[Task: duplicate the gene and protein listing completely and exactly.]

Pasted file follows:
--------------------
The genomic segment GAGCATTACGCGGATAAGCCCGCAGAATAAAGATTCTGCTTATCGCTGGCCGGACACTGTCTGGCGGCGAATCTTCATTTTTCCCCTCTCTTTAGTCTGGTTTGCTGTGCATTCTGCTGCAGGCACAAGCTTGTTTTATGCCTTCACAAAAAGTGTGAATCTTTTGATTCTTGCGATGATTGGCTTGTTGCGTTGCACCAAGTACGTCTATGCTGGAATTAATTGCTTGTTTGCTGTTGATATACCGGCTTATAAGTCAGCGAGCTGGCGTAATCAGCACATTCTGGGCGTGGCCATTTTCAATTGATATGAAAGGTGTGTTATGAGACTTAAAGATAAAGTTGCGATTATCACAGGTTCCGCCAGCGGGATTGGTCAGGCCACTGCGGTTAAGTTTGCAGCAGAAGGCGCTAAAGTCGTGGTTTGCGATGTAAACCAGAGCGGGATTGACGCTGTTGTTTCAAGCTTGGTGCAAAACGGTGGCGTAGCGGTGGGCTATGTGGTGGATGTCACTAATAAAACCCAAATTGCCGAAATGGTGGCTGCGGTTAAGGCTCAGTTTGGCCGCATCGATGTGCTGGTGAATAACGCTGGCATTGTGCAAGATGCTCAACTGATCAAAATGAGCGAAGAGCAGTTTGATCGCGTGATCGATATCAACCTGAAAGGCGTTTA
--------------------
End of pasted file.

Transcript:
The genomic segment GAGCATTACGCGGATAAGCCCGCAGAATAAAGATTCTGCTTATCGCTGGCCGGACACTGTCTGGCGGCGAATCTTCATTTTTCCCCTCTCTTTAGTCTGGTTTGCTGTGCATTCTGCTGCAGGCACAAGCTTGTTTTATGCCTTCACAAAAAGTGTGAATCTTTTGATTCTTGCGATGATTGGCTTGTTGCGTTGCACCAAGTACGTCTATGCTGGAATTAATTGCTTGTTTGCTGTTGATATACCGGCTTATAAGTCAGCGAGCTGGCGTAATCAGCACATTCTGGGCGTGGCCATTTTCAATTGATATGAAAGGTGTGTTATGAGACTTAAAGATAAAGTTGCGATTATCACAGGTTCCGCCAGCGGGATTGGTCAGGCCACTGCGGTTAAGTTTGCAGCAGAAGGCGCTAAAGTCGTGGTTTGCGATGTAAACCAGAGCGGGATTGACGCTGTTGTTTCAAGCTTGGTGCAAAACGGTGGCGTAGCGGTGGGCTATGTGGTGGATGTCACTAATAAAACCCAAATTGCCGAAATGGTGGCTGCGGTTAAGGCTCAGTTTGGCCGCATCGATGTGCTGGTGAATAACGCTGGCATTGTGCAAGATGCTCAACTGATCAAAATGAGCGAAGAGCAGTTTGATCGCGTGATCGATATCAACCTGAAAGGCGTTTA